About his diet, try Taste of the Wild. It is a good grain free food. It will get your dog out of the mind set that meal preparation is HIS time to eat, because you can just plop a bowl of kibble down while no one else is in the room and he can be fed and done by the time your evening meal comes around. Feed him in another room, in his crate. Leave him there while you prepare food for your family. Clean up the baby mess under the high chair before you allow the dog out, and I mean totally clean, mopped or wiped up, nothing left for your dog to scavenge. He will get the drift. While he is crated you can get him a bye bye bone, it is a bone with an empty center you can put all kinds of treats in and he has to figure out how to get the treats out. Or give him an antler to chew on while you are having your meal. Anything to stop the ruckus. Don't let that dog out until you are all the way done, and HE is quiet. You need to become his master, not his lackey.

Best of luck to you all.
 

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And by the way, I have to say this much, that is one great dog. He showed absolute constraint when dealing with your child, even if to you it may not seem like it at all. His first warning of a growl wasn't enough, his next move was the nip. It takes a huge amount of control on the dogs part to not just tear into a very small child that is threatening his meal. Your baby is nothing more to that dog than another dog. You can change that, but you have to do what I said above or it will fail, and your child will get hurt if the behavior isn't immediately stopped.
 

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This is very enlightening - we never made the connection before that he feels he owns the kitchen, how stupid are we. He's never allowed in it until we've departed the table and put away the dishes and he only gets to enter for clean up duty around the high chair depending on what was for dinner given his allergies (which we stopped doing immediately). I was tired that night and didn't think to check where he was because we usually dine as a family and was out of routine. He has always been gentle and docile with all children, particularly my own. When we adopted him, he was playing with the owner of the rescue's child who was the same age as mine. All the neighborhood kids love to help bathe him in the baby pool outside and he seems to enjoy all the attention, he's always been very good on walks and with strangers of any age. He's never exhibited any aggressive behaviors towards children until now, but obviously the growl was a warning as you indicated that we did not address properly (not sure how we should have dealt with it - need to find out what we are lacking). We are keeping him entirely separated from the kids, which is easy because we already have many baby gates installed and he hasn't liked being downstairs when we are upstairs, etc. His trainer is also a behaviorist, so we will see what he says as he's coming back out for an evaluation. We recently hired a pet sitter to stay with him during our recent vacation and she said he exhibited none of the negative behavior we encounter, and was shocked by what he had done to the baby. We are 100% the problem.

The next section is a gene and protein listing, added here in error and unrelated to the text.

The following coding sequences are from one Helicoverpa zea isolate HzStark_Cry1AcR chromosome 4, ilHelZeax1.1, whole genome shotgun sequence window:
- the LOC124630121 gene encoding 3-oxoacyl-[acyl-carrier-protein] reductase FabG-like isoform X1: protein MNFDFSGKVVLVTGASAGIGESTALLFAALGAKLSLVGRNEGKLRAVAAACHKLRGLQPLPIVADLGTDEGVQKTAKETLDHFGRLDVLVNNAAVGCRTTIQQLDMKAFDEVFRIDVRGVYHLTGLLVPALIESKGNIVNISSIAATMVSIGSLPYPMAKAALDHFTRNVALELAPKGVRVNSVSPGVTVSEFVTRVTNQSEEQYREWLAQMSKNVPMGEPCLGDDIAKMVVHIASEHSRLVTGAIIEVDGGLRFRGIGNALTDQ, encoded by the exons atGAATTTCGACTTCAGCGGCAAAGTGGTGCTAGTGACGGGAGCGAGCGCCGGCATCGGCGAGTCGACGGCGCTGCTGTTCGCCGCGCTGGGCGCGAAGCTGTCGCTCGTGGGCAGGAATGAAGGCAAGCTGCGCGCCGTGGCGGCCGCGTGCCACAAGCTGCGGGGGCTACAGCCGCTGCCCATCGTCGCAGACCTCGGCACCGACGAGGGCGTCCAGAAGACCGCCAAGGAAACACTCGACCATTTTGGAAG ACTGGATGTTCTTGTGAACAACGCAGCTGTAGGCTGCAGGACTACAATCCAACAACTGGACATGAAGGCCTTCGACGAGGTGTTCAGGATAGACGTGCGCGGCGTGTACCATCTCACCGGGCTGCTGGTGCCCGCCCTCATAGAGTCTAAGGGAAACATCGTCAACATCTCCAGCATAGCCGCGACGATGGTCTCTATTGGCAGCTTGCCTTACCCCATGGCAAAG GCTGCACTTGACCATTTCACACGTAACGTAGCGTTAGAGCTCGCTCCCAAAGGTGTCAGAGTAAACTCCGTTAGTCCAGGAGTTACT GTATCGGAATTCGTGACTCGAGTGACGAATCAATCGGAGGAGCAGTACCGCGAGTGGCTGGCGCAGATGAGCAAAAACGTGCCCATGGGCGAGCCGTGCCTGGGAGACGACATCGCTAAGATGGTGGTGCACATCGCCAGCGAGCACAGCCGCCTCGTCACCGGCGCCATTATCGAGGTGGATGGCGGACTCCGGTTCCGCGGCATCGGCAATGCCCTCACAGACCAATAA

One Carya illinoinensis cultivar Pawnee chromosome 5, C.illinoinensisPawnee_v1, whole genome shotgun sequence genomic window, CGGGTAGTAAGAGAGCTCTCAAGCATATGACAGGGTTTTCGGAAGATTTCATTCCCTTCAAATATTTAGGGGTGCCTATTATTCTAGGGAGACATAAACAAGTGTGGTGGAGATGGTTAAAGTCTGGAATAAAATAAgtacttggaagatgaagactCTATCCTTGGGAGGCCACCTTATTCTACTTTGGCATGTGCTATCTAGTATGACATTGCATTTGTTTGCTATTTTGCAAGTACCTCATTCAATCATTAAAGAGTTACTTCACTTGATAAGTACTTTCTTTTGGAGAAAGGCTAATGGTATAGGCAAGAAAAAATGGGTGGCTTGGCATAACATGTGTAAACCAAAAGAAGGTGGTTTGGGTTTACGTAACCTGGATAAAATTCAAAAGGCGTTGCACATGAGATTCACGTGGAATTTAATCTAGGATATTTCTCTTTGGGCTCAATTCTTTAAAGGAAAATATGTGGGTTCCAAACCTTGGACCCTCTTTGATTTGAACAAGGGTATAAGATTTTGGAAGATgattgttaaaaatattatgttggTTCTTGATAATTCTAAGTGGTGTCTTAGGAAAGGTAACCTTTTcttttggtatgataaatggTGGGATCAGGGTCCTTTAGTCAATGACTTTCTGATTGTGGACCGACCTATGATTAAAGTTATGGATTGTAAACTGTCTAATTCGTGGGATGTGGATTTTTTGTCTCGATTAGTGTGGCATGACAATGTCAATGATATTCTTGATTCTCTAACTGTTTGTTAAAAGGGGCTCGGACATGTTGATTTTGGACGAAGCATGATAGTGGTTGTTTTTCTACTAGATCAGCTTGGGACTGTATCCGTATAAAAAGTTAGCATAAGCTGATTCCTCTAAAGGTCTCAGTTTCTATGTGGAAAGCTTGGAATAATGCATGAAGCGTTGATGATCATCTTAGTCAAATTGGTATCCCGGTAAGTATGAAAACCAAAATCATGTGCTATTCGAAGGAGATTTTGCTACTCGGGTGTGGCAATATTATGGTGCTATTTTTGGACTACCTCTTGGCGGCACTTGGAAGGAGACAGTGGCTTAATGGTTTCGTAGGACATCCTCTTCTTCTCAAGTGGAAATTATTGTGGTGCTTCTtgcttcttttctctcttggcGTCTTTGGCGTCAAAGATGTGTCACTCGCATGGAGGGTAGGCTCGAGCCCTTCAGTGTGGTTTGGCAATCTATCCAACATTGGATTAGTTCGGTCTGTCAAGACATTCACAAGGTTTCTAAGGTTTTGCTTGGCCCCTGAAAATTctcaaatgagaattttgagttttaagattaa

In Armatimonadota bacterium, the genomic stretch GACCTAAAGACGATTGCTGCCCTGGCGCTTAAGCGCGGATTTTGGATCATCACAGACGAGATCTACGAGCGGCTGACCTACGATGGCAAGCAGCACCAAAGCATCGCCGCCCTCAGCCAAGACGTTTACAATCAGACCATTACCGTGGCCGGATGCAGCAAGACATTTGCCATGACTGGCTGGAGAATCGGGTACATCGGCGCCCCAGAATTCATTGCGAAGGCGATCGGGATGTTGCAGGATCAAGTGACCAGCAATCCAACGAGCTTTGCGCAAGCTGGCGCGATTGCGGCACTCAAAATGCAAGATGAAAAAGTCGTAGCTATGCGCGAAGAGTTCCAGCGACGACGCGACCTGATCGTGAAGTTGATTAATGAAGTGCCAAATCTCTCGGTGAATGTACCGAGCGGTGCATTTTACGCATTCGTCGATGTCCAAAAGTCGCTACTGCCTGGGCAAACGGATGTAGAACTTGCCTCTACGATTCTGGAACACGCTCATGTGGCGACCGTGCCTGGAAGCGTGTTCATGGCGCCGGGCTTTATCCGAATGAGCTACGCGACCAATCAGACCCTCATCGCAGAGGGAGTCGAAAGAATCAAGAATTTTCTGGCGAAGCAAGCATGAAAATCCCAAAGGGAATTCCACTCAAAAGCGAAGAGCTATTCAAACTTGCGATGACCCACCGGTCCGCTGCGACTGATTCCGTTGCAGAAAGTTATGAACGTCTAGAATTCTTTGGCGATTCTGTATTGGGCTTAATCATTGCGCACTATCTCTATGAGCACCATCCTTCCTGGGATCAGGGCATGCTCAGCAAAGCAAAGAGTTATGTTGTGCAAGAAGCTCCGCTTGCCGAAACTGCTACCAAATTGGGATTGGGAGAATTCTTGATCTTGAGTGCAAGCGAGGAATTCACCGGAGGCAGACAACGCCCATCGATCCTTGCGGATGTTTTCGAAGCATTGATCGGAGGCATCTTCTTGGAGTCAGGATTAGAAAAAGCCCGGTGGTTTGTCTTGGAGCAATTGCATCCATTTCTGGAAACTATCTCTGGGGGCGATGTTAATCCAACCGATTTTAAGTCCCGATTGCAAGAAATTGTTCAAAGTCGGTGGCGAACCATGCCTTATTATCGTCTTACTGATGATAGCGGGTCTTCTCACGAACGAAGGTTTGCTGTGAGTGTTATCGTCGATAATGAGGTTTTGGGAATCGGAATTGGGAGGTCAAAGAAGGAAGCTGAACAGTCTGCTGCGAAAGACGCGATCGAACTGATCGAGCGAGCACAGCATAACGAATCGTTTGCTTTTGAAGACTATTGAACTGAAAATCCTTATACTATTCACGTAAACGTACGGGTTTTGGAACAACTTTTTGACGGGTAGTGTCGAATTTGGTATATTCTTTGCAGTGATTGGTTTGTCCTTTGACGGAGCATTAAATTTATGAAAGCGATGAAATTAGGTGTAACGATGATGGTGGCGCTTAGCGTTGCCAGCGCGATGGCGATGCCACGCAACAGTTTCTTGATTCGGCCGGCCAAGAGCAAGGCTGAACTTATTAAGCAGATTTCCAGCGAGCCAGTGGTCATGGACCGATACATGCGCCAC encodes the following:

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This is very enlightening - we never made the connection before that he feels he owns the kitchen, how stupid are we. He's never allowed in it until we've departed the table and put away the dishes and he only gets to enter for clean up duty around the high chair depending on what was for dinner given his allergies (which we stopped doing immediately). I was tired that night and didn't think to check where he was because we usually dine as a family and was out of routine. He has always been gentle and docile with all children, particularly my own. When we adopted him, he was playing with the owner of the rescue's child who was the same age as mine. All the neighborhood kids love to help bathe him in the baby pool outside and he seems to enjoy all the attention, he's always been very good on walks and with strangers of any age. He's never exhibited any aggressive behaviors towards children until now, but obviously the growl was a warning as you indicated that we did not address properly (not sure how we should have dealt with it - need to find out what we are lacking). We are keeping him entirely separated from the kids, which is easy because we already have many baby gates installed and he hasn't liked being downstairs when we are upstairs, etc. His trainer is also a behaviorist, so we will see what he says as he's coming back out for an evaluation. We recently hired a pet sitter to stay with him during our recent vacation and she said he exhibited none of the negative behavior we encounter, and was shocked by what he had done to the baby. We are 100% the problem.